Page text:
Variability and reliability of effective connectivity within the core default mode network: A multi-site longitudinal spectral DCM study

Hannes Almgren, Frederik Van de Steen, Simone Kühn, Adeel Razi, Karl Friston, Daniele Marinazzo

Research output: Contribution to journalArticleResearchpeer-review

9 Citations (Scopus)

Abstract

Dynamic causal modelling (DCM) for resting state fMRI – namely spectral DCM – is a recently developed and widely adopted method for inferring effective connectivity in intrinsic brain networks. Most applications of spectral DCM have focused on group-averaged connectivity within large-scale intrinsic brain networks; however, the consistency of subject- and session-specific estimates of effective connectivity has not been evaluated. Establishing reliability (within subjects) is crucial for its clinical use; e.g., as a neurophysiological phenotype of disease progression. Effective connectivity during rest is likely to vary due to changes in cognitive, and physiological states. Quantifying these variations may help understand functional brain architectures – and inform clinical applications. In the present study, we investigated the consistency of effective connectivity within and between subjects, as well as potential sources of variability (e.g., hemispheric asymmetry). We also addressed the effects on consistency of standard data processing procedures. DCM analyses were applied to four longitudinal resting state fMRI datasets. Our sample comprised 17 subjects with 589 resting state fMRI sessions in total. These data allowed us to quantify the robustness of connectivity estimates for each subject, and to generalise our conclusions beyond specific data features. We found that subjects showed systematic and reliable patterns of hemispheric asymmetry. When asymmetry was taken into account, subjects showed very similar connectivity patterns. We also found that various processing procedures (e.g. global signal regression and ROI size) had little effect on inference and the reliability of connectivity estimates for the majority of subjects. Finally, Bayesian model reduction significantly increased the consistency of connectivity patterns.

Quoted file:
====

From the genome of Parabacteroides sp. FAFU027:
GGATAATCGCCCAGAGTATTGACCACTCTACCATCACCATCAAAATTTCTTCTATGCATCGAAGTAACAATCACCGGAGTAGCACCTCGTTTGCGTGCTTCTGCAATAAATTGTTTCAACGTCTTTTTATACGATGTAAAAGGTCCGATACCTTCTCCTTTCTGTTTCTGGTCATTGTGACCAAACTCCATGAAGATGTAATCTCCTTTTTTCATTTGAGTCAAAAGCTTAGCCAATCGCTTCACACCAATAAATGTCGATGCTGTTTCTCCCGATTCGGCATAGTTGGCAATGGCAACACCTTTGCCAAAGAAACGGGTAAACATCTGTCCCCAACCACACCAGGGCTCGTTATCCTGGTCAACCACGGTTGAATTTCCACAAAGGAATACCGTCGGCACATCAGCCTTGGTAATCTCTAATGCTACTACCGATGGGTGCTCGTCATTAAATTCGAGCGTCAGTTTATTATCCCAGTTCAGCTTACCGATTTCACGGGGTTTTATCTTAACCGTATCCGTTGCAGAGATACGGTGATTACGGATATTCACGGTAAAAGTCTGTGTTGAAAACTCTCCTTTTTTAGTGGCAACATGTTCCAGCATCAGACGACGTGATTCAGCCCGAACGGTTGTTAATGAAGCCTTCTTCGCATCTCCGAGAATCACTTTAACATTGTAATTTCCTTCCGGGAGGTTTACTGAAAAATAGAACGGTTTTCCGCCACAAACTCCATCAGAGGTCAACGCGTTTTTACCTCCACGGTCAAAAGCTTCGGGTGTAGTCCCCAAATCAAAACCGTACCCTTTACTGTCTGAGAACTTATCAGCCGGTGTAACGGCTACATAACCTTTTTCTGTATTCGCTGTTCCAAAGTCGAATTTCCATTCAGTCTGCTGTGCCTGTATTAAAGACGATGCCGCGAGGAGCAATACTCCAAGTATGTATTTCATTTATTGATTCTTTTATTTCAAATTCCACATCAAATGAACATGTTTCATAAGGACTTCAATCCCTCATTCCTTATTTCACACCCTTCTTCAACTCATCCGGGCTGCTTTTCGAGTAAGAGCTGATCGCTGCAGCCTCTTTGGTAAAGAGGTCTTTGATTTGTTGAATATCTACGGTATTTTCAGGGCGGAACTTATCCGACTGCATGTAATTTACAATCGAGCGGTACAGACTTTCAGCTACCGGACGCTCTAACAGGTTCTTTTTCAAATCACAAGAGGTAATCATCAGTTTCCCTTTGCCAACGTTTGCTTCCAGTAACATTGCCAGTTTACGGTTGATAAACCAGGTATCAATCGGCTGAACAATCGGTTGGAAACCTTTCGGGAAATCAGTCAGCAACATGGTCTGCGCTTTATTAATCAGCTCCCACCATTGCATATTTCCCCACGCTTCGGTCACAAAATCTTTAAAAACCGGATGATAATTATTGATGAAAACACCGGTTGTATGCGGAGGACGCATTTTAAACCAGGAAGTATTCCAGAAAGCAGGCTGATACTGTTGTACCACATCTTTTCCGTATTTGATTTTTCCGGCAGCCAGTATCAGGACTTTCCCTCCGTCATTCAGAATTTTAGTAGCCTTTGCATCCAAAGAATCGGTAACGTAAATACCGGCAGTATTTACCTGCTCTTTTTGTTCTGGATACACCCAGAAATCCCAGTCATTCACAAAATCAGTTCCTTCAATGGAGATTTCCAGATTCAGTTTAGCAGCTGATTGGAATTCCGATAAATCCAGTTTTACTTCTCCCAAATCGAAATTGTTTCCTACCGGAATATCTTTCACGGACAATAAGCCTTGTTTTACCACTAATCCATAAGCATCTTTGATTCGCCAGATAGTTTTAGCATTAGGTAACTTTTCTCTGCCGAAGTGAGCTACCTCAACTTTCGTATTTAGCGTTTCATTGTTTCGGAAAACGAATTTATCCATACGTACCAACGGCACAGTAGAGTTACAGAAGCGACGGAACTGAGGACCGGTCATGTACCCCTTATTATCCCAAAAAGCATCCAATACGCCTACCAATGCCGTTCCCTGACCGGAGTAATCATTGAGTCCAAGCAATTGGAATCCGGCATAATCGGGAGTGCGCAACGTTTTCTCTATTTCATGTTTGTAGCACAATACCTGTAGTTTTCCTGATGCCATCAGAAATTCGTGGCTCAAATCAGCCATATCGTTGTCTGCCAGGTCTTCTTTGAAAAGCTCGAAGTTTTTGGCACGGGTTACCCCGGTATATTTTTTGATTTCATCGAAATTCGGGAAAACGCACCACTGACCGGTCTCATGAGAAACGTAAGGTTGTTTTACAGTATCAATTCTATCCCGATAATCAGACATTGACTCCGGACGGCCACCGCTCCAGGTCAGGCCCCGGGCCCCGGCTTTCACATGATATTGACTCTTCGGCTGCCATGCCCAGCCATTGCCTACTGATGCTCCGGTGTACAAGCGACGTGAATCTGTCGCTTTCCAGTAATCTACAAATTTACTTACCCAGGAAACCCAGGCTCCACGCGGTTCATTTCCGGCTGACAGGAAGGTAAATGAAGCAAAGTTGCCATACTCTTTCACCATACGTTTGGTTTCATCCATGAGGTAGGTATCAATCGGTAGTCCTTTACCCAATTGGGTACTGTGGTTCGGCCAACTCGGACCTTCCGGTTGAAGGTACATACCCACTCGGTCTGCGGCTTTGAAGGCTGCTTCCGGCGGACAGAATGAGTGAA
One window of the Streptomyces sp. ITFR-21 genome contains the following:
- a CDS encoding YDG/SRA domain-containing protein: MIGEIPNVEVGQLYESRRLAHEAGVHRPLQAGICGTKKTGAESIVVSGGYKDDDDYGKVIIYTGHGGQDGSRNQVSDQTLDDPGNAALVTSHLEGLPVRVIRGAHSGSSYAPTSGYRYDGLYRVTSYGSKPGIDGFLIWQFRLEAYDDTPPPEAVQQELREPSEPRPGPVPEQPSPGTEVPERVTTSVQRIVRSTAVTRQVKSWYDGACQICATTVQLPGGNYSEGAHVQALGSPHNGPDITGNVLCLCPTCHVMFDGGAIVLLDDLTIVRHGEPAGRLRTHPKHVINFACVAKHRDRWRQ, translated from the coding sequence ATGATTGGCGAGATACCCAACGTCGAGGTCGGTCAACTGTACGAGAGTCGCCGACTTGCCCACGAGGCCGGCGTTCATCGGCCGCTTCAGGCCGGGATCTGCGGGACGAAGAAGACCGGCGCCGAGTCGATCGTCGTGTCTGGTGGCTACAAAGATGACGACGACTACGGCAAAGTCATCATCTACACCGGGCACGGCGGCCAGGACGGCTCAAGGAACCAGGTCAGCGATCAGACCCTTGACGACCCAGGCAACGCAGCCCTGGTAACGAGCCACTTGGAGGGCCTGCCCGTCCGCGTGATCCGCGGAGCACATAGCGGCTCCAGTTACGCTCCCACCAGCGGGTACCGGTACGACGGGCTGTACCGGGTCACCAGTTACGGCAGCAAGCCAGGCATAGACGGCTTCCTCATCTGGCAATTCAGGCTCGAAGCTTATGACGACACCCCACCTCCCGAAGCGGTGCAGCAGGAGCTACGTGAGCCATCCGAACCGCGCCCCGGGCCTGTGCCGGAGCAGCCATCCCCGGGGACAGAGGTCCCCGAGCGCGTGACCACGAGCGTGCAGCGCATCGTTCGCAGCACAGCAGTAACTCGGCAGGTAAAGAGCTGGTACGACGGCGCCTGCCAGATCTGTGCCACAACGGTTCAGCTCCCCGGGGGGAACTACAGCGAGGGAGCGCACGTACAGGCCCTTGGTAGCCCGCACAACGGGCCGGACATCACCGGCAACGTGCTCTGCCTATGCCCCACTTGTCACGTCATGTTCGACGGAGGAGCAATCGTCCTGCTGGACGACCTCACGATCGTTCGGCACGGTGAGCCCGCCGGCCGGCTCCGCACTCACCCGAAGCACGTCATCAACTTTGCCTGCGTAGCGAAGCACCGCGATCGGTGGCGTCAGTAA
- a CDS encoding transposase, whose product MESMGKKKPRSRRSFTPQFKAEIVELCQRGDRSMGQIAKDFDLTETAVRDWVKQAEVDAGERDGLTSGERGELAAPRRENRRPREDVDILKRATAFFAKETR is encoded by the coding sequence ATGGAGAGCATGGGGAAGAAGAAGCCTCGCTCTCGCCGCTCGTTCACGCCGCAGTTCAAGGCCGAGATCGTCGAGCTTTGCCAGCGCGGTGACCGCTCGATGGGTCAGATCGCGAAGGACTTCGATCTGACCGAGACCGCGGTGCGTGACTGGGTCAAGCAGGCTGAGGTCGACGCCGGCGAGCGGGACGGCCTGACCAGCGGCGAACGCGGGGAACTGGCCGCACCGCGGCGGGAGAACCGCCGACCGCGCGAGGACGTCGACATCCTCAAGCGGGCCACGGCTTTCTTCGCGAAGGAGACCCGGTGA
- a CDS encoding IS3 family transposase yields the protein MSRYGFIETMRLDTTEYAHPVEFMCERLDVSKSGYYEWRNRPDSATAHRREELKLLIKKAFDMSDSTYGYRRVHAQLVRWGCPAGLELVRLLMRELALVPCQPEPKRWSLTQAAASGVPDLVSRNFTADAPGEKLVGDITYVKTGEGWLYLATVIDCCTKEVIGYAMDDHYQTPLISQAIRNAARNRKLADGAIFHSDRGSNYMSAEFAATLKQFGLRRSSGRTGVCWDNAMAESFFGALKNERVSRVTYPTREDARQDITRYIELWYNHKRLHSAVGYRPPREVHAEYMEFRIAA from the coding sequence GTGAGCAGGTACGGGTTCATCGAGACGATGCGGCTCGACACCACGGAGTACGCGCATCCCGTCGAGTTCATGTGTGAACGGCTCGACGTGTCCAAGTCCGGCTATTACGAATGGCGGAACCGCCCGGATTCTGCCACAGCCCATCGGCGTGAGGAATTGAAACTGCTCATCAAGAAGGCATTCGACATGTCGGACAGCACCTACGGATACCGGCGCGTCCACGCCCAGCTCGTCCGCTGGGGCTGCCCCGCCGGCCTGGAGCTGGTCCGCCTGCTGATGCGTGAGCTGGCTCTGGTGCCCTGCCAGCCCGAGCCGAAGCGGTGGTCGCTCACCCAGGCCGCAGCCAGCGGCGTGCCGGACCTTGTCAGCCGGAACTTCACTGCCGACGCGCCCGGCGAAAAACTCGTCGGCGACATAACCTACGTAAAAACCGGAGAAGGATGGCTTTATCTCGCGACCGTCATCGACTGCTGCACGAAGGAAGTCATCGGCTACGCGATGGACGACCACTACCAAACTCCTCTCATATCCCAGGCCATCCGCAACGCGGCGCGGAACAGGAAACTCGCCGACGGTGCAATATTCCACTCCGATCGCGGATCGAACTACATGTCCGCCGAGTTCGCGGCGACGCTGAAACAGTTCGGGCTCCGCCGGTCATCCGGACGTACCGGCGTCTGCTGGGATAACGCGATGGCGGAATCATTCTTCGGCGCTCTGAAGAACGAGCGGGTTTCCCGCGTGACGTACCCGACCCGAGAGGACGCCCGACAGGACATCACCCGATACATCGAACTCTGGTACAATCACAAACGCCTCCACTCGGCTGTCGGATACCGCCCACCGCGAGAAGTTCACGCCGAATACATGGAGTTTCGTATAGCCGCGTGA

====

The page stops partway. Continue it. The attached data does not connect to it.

Original languageEnglish
Pages (from-to)757-768
Number of pages12
JournalNeuroImage
Volume183
DOIs
Publication statusPublished - 1 Dec 2018

Keywords

  • Dynamic causal modelling
  • Effective connectivity
  • fMRI
  • Longitudinal designs
  • Reliability
  • Resting state
  • Variability

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